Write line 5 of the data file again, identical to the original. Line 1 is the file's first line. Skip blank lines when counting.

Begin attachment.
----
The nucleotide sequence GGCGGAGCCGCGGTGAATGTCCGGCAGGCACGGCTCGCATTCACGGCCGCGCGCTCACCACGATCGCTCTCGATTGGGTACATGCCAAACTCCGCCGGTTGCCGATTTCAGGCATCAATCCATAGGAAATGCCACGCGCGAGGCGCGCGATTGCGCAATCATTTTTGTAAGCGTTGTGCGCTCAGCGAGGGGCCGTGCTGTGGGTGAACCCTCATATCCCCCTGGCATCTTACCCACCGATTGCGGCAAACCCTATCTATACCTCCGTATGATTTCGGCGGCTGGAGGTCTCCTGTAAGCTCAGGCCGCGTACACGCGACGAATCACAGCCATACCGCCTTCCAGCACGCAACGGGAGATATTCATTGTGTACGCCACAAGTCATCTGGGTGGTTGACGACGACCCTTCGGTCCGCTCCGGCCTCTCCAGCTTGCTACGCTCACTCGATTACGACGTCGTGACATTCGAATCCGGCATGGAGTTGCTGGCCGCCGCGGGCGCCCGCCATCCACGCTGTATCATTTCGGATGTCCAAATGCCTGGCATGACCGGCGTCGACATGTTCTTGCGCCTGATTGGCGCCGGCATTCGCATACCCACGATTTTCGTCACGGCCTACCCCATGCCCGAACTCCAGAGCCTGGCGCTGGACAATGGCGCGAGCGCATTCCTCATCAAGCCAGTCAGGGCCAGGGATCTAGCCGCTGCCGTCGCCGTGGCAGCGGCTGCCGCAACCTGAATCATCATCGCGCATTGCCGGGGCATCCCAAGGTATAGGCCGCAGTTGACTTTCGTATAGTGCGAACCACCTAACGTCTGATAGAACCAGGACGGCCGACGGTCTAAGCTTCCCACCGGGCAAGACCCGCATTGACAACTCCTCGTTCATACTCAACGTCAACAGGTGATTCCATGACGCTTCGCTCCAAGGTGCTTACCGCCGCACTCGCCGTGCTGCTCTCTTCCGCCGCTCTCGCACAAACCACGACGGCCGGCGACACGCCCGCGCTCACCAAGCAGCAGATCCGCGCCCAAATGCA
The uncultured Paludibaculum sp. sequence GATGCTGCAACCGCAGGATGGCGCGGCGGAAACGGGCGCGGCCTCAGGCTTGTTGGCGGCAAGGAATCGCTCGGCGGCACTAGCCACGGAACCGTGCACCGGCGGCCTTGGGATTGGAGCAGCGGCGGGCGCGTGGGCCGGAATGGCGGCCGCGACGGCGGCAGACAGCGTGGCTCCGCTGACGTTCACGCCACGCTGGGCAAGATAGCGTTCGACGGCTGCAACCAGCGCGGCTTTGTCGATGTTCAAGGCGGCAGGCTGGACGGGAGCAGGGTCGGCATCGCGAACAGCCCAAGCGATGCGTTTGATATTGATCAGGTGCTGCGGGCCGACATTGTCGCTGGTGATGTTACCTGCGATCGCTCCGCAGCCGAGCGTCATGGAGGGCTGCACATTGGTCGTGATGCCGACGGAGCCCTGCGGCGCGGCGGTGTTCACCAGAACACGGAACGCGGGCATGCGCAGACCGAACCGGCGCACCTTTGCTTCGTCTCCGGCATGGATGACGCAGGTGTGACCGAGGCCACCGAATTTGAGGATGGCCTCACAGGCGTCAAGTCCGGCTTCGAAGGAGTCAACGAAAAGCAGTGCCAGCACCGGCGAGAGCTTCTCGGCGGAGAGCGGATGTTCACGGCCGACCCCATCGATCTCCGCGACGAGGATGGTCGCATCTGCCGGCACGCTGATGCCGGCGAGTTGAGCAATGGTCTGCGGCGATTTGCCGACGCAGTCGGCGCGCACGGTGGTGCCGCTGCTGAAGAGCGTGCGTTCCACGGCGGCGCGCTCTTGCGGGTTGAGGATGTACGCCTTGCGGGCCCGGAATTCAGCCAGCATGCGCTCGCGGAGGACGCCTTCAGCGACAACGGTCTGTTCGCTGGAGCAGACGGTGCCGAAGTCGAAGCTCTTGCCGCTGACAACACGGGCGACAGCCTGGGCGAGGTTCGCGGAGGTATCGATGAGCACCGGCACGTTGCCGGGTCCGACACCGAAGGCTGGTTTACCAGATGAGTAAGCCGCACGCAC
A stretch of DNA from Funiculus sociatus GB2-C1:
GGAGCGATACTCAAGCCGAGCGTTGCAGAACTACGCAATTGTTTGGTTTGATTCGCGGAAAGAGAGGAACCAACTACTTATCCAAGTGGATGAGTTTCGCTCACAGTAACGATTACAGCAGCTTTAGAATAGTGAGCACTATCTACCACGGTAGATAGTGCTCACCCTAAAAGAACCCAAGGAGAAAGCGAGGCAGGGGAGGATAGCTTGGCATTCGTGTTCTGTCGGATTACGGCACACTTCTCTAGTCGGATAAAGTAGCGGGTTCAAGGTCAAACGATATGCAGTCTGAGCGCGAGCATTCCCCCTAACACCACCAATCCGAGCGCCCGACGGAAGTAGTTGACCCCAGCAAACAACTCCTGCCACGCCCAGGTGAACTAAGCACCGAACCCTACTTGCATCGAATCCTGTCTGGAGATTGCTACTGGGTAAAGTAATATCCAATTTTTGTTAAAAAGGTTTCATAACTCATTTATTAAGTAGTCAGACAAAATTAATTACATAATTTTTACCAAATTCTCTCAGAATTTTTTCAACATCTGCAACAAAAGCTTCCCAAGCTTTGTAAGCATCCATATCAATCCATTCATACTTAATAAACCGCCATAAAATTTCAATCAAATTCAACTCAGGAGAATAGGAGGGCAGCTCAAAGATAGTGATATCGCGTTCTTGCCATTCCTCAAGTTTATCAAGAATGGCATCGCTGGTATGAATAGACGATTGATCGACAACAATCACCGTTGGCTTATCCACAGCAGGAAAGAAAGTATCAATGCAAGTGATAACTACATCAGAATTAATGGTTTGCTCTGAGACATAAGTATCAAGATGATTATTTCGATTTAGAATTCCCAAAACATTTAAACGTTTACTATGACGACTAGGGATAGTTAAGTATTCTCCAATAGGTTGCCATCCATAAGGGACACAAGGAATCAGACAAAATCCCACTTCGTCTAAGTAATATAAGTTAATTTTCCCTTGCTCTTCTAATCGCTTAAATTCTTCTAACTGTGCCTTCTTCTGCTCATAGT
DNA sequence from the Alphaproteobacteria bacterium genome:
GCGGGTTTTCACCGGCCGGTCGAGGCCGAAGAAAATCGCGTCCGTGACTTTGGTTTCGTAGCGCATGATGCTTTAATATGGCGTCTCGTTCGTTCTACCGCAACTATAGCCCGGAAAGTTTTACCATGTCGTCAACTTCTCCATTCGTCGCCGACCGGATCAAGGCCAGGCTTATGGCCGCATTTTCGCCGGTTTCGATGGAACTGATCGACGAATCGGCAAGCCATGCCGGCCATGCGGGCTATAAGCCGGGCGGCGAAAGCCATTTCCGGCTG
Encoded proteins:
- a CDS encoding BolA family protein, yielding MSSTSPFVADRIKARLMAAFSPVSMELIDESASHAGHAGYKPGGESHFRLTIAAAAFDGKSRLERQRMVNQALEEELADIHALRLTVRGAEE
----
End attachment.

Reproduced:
DNA sequence from the Alphaproteobacteria bacterium genome: